Lent not about ‘things,’ but conversion journey
Each year, we are invited to journey with the church and each other on this 40-day retreat of Lent.
Some people might view this penitential season as burdensome, perhaps saying something such as, "Oh here we go again, weeks of deprivation of our favorite treats or drinks."
Others might treat these weeks in a more positive tone, perhaps commenting, "Oh good, I can catch up with friends at the parish fish-fry," or "I can maybe shed a few pounds with my fasting."
In my family, Lent meant having my favorite hot sandwich, tuna melts on Friday nights. I remember the crusty buns with hot Velveeta cheese dripping out. My mom could stretch two cans of tuna to feed a family of nine.
Lent also meant praying the rosary together after supper. Of course, it meant the terrible deprivation of shutting off the TV during a favorite program such as Emergency 911. But we would wait until Dad’s favorite program (Lawrence Welk on Saturday night) was over.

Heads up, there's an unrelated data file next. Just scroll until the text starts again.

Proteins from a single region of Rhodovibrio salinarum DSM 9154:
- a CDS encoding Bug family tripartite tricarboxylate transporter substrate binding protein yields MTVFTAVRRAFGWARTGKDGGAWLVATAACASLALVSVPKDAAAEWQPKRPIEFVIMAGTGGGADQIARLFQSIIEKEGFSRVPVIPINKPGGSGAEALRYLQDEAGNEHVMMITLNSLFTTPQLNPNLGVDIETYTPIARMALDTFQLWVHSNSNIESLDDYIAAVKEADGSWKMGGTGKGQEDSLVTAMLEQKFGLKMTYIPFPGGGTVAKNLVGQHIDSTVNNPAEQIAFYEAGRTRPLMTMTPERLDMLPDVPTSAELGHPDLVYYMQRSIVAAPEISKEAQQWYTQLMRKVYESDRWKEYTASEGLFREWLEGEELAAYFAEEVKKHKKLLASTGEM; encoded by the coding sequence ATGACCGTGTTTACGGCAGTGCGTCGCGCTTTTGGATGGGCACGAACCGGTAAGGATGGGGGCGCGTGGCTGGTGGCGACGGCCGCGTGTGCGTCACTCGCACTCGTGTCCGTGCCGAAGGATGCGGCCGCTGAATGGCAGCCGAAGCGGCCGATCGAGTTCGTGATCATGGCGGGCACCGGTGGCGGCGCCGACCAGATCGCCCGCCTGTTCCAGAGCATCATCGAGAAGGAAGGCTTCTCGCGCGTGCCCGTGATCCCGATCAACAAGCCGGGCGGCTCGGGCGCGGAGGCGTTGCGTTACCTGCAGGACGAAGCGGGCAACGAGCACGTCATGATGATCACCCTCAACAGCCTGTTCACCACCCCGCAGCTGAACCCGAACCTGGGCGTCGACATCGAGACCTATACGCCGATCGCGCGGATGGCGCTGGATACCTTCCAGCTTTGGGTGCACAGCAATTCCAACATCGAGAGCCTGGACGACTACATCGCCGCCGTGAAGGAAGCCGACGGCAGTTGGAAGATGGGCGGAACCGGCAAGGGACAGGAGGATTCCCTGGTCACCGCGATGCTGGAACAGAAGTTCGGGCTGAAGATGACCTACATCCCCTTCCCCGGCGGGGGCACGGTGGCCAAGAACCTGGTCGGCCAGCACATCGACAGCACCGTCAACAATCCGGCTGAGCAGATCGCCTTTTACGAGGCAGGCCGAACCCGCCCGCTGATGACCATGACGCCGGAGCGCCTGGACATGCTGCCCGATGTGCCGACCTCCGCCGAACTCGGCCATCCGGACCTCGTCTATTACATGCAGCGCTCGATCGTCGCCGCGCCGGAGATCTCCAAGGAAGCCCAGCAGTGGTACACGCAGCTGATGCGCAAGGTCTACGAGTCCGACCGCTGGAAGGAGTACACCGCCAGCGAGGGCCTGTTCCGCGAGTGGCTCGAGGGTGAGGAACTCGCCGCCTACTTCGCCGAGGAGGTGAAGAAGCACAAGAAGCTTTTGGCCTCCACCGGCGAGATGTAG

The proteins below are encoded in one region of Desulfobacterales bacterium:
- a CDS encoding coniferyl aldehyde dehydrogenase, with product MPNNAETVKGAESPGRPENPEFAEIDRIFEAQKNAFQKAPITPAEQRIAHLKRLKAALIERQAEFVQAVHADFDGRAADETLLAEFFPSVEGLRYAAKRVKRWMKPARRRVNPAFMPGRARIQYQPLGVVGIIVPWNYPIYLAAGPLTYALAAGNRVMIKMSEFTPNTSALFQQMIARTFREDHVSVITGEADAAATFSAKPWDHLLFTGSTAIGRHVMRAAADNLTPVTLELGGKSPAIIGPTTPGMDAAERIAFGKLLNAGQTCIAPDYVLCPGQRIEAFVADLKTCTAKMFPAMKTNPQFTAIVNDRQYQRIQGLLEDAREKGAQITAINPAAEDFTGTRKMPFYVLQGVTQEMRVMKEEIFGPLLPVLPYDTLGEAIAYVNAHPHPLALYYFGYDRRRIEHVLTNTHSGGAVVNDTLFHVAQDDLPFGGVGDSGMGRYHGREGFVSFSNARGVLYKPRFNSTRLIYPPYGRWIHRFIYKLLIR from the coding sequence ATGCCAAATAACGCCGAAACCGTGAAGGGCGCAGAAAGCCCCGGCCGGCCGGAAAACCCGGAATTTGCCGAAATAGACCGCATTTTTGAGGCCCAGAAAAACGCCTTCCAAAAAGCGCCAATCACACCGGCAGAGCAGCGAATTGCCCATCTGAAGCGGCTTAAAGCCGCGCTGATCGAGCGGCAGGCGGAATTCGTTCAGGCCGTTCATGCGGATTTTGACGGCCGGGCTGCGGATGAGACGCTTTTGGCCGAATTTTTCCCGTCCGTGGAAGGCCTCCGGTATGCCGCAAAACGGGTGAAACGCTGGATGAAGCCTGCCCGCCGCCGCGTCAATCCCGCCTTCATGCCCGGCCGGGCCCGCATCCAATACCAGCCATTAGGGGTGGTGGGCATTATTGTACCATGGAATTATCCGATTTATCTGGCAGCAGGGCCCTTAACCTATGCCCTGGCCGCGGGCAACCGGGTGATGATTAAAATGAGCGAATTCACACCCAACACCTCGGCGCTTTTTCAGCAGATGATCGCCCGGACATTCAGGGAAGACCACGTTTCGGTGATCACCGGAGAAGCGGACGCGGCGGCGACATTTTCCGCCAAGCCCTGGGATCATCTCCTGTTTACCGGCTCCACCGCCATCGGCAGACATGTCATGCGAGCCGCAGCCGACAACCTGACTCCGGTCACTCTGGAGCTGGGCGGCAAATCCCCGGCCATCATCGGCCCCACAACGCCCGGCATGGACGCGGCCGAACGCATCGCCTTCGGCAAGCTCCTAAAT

Often, we can get so wrapped up with the ‘things’ we do for Lent that we miss the underlying point of Lent. Lent is intended to be a part of our lifelong journey of conversion.
Pope Francis, in his Lenten 2017 message, provides a view that Lent is a gift. He presents his thoughts as the "gift of God’s word" and on "the other person as a gift."
"The word of God is alive and powerful, capable of converting hearts and leading them back to God," he states. "When we close our heart to the gift of God’s word, we end up closing our heart to the gift of our brothers and sisters."
This Lent, I’ll follow my familiar routine, giving something up, and getting to a couple fish fries. I also follow Pope Francis’ suggestions. I am going to pay special attention to God’s word, as his gift, and try to be mindful of the gift that is the other person.
One thing won’t be routine. I’ll never find the perfect tuna melt, one like my mom’s.
Father William L’Heureux is pastor of St. Lawrence Parish in Silver Creek, St. Rose of Lima Parish in Genoa and Ss. Peter and Paul Parish in Krakow.